SPRINGFIELD – As America celebrates Juneteenth, the Abraham Lincoln Presidential Library and Museum will give everyone a chance to see a rare copy of the document that played a key role in this historic day of freedom, the Emancipation Proclamation.
The proclamation, which bears the signature of Abraham Lincoln, will be displayed June 19-23 and June 26-30 in the ALPLM’s library building, where there is no charge for admission. The address is 112 N. Sixth Street in downtown Springfield. The library is open 9 a.m. to 4:30 p.m., Monday through Friday.
The ALPLM will also launch a new online tool letting people around the world explore the proclamation, its meaning and its impact on history. Just click on key words in the document and up pop boxes full of helpful information. The site will include educational resources for teachers and parents, a photo gallery and links to other sources of information about the address. The site will be available at www.PresidentLincoln.Illinois.gov/EmancipationProclamation starting June 19.
“Few documents in all of American history carry the weight of the Emancipation Proclamation. We are proud to share it with the public and celebrate its connection to such a joyous holiday,” said Christina Shutt, executive director of the Abraham Lincoln Presidential Library and Museum.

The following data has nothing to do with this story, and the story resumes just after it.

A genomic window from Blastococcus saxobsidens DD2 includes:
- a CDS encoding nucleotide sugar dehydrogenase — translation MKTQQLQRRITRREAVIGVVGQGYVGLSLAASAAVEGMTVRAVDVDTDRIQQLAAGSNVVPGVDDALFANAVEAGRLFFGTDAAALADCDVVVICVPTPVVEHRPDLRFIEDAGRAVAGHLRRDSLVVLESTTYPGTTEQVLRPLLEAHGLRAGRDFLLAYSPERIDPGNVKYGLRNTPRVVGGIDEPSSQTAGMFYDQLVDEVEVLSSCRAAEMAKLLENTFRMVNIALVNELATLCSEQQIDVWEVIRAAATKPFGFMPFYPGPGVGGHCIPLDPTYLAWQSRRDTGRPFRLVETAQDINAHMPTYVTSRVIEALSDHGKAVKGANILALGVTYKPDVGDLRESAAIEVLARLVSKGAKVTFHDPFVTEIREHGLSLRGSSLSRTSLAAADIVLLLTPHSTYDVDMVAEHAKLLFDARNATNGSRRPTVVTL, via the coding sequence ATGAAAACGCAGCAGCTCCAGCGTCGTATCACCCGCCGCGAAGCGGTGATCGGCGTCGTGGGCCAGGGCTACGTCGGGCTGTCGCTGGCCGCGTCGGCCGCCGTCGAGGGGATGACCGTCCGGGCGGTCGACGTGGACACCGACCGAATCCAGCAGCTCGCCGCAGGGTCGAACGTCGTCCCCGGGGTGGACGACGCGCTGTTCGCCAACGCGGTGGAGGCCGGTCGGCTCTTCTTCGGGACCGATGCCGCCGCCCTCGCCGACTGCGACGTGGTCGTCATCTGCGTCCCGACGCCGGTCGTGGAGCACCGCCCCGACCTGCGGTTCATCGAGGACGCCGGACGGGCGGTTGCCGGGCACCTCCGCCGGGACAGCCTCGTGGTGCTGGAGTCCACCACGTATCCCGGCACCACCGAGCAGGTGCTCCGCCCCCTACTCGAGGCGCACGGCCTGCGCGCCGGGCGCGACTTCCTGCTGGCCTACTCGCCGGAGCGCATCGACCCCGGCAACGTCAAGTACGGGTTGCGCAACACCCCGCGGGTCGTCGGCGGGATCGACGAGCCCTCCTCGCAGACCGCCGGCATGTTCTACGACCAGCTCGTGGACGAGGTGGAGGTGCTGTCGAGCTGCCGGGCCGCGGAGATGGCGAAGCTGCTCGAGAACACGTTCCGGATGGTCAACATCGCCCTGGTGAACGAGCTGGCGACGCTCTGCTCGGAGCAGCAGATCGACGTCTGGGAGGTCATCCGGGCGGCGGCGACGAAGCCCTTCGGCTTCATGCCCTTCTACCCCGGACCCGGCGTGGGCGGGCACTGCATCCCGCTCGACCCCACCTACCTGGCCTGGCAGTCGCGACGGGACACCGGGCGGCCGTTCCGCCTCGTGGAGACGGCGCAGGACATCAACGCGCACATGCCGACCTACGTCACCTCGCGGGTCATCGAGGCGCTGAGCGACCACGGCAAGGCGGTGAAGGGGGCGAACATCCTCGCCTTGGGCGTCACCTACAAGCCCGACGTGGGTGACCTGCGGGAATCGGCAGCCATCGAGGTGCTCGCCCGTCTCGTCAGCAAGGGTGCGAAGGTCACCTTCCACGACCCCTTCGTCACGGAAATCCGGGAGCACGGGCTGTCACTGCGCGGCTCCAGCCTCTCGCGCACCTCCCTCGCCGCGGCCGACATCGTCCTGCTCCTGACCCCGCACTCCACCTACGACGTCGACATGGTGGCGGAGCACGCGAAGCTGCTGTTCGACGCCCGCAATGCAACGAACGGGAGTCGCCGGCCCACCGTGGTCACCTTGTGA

President Lincoln issued the Emancipation Proclamation on Jan. 1, 1863, freeing anyone enslaved in states trying to secede from the Union. But the proclamation could not be enforced until federal troops captured Southern territory. That meant many people remained in chains until the end of the Civil War.
Among them were the enslaved people of Galveston, Texas, who achieved freedom with the arrival of federal troops on June 19, 1865. The anniversary of that “Juneteenth” became an annual celebration that gradually spread across the country and came to symbolize the end of slavery, although that was not totally abolished until the 13th Amendment was ratified six months later.
The ALPLM’s copy of the proclamation is one of about two dozen remaining. It is signed by both Lincoln and Secretary of State William Seward.
The ALPLM is also presenting a display about the history of Black Americans and their fight for full citizenship. The graphic appears on windows along one side of the museum and includes a timeline running from 1787 to present and touches on slavery in the supposedly free state of Illinois, a riot that targeted Black people in Springfield, and Juneteenth celebrations in Lincoln’s hometown. It was developed by Juneteenth Inc. and the Illinois State Museum.
The presidential library’s staff will also commemorate Juneteenth by:
- Offering an activity table with hands-on crafts for children and a reproduction of the Emancipation Proclamation during the “Juneteenth Block Party” at the Illinois State Museum on Friday, June 16, from 10 a.m. to 2 p.m.
- Joining Springfield’s Juneteenth celebration at Comer Cox Park from 11 a.m. to 5 p.m. on June 17. We’ll have a button maker so folks can design and make their own buttons.
The mission of the Abraham Lincoln Presidential Library and Museum is to inspire civic engagement through the diverse lens of Illinois history and sharing with the world the life and legacy of Abraham Lincoln. We pursue this mission through a combination of rigorous scholarship and high-tech showmanship built on the bedrock of the ALPLM’s unparalleled collection of historical materials – roughly 13 million items from all eras of Illinois history.
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